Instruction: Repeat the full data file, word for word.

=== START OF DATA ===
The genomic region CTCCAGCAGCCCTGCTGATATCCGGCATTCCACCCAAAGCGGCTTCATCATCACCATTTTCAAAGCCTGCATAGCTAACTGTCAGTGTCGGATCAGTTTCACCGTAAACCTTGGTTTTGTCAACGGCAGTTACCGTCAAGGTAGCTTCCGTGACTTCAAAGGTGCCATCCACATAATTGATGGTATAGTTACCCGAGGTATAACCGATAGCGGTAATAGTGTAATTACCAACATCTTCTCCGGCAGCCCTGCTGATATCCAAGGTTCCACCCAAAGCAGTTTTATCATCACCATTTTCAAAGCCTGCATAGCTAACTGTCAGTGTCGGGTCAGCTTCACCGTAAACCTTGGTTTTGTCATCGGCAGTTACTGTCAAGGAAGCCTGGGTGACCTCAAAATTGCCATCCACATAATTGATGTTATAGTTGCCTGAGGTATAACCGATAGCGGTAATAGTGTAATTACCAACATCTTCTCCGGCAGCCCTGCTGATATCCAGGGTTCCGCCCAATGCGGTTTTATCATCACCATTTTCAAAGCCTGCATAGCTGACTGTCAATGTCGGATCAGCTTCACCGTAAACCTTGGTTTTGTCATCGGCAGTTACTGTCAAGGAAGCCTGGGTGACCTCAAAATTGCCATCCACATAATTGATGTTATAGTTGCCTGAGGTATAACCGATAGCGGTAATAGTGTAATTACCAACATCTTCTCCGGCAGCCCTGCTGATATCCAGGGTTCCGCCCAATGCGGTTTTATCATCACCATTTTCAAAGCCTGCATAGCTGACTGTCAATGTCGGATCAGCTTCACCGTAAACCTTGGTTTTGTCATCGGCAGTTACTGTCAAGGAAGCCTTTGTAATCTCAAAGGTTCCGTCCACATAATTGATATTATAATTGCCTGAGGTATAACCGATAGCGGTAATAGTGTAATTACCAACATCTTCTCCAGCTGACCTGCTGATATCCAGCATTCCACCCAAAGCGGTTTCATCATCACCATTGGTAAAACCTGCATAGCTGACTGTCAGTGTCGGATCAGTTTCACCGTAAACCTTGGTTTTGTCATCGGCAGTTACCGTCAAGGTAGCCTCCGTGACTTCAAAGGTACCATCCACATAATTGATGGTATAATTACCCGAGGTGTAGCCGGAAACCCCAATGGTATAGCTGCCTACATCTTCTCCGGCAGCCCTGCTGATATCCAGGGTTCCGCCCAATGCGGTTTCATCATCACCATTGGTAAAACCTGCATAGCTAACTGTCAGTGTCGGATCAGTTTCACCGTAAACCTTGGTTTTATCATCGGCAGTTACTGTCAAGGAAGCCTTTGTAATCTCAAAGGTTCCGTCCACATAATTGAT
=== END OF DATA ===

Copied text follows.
The genomic region CTCCAGCAGCCCTGCTGATATCCGGCATTCCACCCAAAGCGGCTTCATCATCACCATTTTCAAAGCCTGCATAGCTAACTGTCAGTGTCGGATCAGTTTCACCGTAAACCTTGGTTTTGTCAACGGCAGTTACCGTCAAGGTAGCTTCCGTGACTTCAAAGGTGCCATCCACATAATTGATGGTATAGTTACCCGAGGTATAACCGATAGCGGTAATAGTGTAATTACCAACATCTTCTCCGGCAGCCCTGCTGATATCCAAGGTTCCACCCAAAGCAGTTTTATCATCACCATTTTCAAAGCCTGCATAGCTAACTGTCAGTGTCGGGTCAGCTTCACCGTAAACCTTGGTTTTGTCATCGGCAGTTACTGTCAAGGAAGCCTGGGTGACCTCAAAATTGCCATCCACATAATTGATGTTATAGTTGCCTGAGGTATAACCGATAGCGGTAATAGTGTAATTACCAACATCTTCTCCGGCAGCCCTGCTGATATCCAGGGTTCCGCCCAATGCGGTTTTATCATCACCATTTTCAAAGCCTGCATAGCTGACTGTCAATGTCGGATCAGCTTCACCGTAAACCTTGGTTTTGTCATCGGCAGTTACTGTCAAGGAAGCCTGGGTGACCTCAAAATTGCCATCCACATAATTGATGTTATAGTTGCCTGAGGTATAACCGATAGCGGTAATAGTGTAATTACCAACATCTTCTCCGGCAGCCCTGCTGATATCCAGGGTTCCGCCCAATGCGGTTTTATCATCACCATTTTCAAAGCCTGCATAGCTGACTGTCAATGTCGGATCAGCTTCACCGTAAACCTTGGTTTTGTCATCGGCAGTTACTGTCAAGGAAGCCTTTGTAATCTCAAAGGTTCCGTCCACATAATTGATATTATAATTGCCTGAGGTATAACCGATAGCGGTAATAGTGTAATTACCAACATCTTCTCCAGCTGACCTGCTGATATCCAGCATTCCACCCAAAGCGGTTTCATCATCACCATTGGTAAAACCTGCATAGCTGACTGTCAGTGTCGGATCAGTTTCACCGTAAACCTTGGTTTTGTCATCGGCAGTTACCGTCAAGGTAGCCTCCGTGACTTCAAAGGTACCATCCACATAATTGATGGTATAATTACCCGAGGTGTAGCCGGAAACCCCAATGGTATAGCTGCCTACATCTTCTCCGGCAGCCCTGCTGATATCCAGGGTTCCGCCCAATGCGGTTTCATCATCACCATTGGTAAAACCTGCATAGCTAACTGTCAGTGTCGGATCAGTTTCACCGTAAACCTTGGTTTTATCATCGGCAGTTACTGTCAAGGAAGCCTTTGTAATCTCAAAGGTTCCGTCCACATAATTGAT